S: Yeah, it really does, and, you know, I think I mentioned, I may see it go full circle in my career. And I don’t know, I guess I don’t know which is best. I don’t know if there is anything that is best. It’s what you can manage. The group housing, that’s what we did outside, and I don’t think you’d wanna call it group housing, cause that was more of a shelter, cause they had the choice of going into that shelter. I mean, it wasn’t a good choice. l I mean you either lay outside in the elements or you chose to go in the shelter. The group housing we have now, it’s housing because you are housing; they don’t have the choice to go outside. Is it better? When we transitioned from the outside production to the inside production, we had, all of our sows had farrowed outside, they were born outside, and so they didn’t know about a controlled environment. We did that, we moved sows from an open front lot, or lots, into a gestation barn about the first week of January, and the only thing these sows had ever seen as far as a crate, [10:00] was a ringing crate and you know that’s something they don’t really like. And we thought we’d have a hell of a time in there. We didn’t know how they would act, how they would respond to being confined… And it was, I don’t know how to explain it, but it was like, you know, they had found their perfect spot because it was no longer 20 degrees out, it was 70 degrees, they didn’t have to fight for a space to sleep like they did in the open front building, because, you know, even though they had the option to sleep anywhere they wanted, nobody wanted to sleep at the front of the barn, cause that’s where it’s coldest, you know, and you’ve always gotta fight for that position in the barn to stay warm. So, I don’t think they minded it, you know. I’m not… I don’t know how to explain it, but you could just tell by their comfort level, their lack of anxiety, that they really did like, you know, their confined space, you know, their housing.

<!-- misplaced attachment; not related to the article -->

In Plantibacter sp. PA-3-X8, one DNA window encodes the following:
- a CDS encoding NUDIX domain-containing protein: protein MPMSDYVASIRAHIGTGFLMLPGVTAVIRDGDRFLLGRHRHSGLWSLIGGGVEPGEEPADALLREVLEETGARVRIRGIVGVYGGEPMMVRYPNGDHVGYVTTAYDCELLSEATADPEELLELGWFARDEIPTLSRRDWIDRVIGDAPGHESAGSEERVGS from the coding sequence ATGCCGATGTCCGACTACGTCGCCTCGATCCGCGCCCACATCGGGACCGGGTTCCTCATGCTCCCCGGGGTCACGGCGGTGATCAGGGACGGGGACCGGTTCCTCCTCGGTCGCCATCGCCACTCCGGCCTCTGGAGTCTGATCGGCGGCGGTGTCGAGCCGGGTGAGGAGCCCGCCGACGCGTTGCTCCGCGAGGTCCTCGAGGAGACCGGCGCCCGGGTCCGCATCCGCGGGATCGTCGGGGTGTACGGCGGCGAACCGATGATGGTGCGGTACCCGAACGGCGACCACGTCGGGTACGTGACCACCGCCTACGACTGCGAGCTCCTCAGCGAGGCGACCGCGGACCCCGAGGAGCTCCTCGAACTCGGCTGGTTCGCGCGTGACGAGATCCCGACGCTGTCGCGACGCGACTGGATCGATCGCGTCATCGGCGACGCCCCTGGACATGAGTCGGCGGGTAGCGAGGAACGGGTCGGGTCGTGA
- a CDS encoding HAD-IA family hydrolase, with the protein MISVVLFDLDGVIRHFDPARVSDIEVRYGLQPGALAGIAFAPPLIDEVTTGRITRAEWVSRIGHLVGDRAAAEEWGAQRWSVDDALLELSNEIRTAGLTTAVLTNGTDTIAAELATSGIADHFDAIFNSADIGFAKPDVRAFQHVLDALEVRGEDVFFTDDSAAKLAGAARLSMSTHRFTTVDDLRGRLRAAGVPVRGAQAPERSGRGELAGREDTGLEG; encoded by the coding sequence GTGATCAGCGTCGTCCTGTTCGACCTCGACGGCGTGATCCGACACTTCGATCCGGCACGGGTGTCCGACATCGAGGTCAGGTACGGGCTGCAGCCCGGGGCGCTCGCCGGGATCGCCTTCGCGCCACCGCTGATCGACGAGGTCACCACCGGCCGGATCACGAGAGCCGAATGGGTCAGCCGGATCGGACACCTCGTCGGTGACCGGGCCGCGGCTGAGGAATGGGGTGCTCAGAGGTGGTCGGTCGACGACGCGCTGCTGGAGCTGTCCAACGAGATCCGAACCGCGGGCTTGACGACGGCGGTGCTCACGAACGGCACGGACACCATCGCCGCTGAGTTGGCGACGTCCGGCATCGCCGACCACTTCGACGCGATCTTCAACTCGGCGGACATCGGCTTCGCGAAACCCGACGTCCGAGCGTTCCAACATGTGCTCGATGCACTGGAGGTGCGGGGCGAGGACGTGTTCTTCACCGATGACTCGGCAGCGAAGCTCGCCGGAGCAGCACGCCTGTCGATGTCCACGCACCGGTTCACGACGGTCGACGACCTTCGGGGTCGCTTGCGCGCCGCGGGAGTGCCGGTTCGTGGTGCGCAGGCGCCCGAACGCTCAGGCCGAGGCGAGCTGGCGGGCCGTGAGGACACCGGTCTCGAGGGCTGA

C: Well, I definitely agree with you, and I could say the same for the layers. You give these chickens outdoor access and you maybe see a couple that go outside, but mostly they stay indoors, right? They like that controlled environment. We make a lot of welfare decisions because we think we understand animals, and a lot of times, too, we don’t even make human welfare. My dad spoke on, he can’t stand confinement barns because of the air quality, you know, things like that, but at the same time, when we did transition, like you said, you could provide that individual care better, I think.
S: Yeah. Well, as far as air quality concerns, I don’t know how much you’ve got into it, but I can tell you from my memories of the old [12:00] buildings that we used to house sows and even finished pigs, the dust and the bedding that had broken down into small particles, it really got into your lungs and, you know the mold issues. For as far as me, I’ve been in a confined situation almost as long as I’d been in a outdoor situation and I really think that I’ve had less health problems because of the confinement, because, you know, I had allergies to mold and didn’t realize that your bedding will contain a lot of that in the small particles in the straw; it bothered my sinuses and lungs, you know, everything else.
C: I think we’ve also made a big improvement on ventilation since my dad’s been in confinement, so.
S: Oh, yeah, I would agree.
C: So, I mean, it’s like anything, learning how to do it better.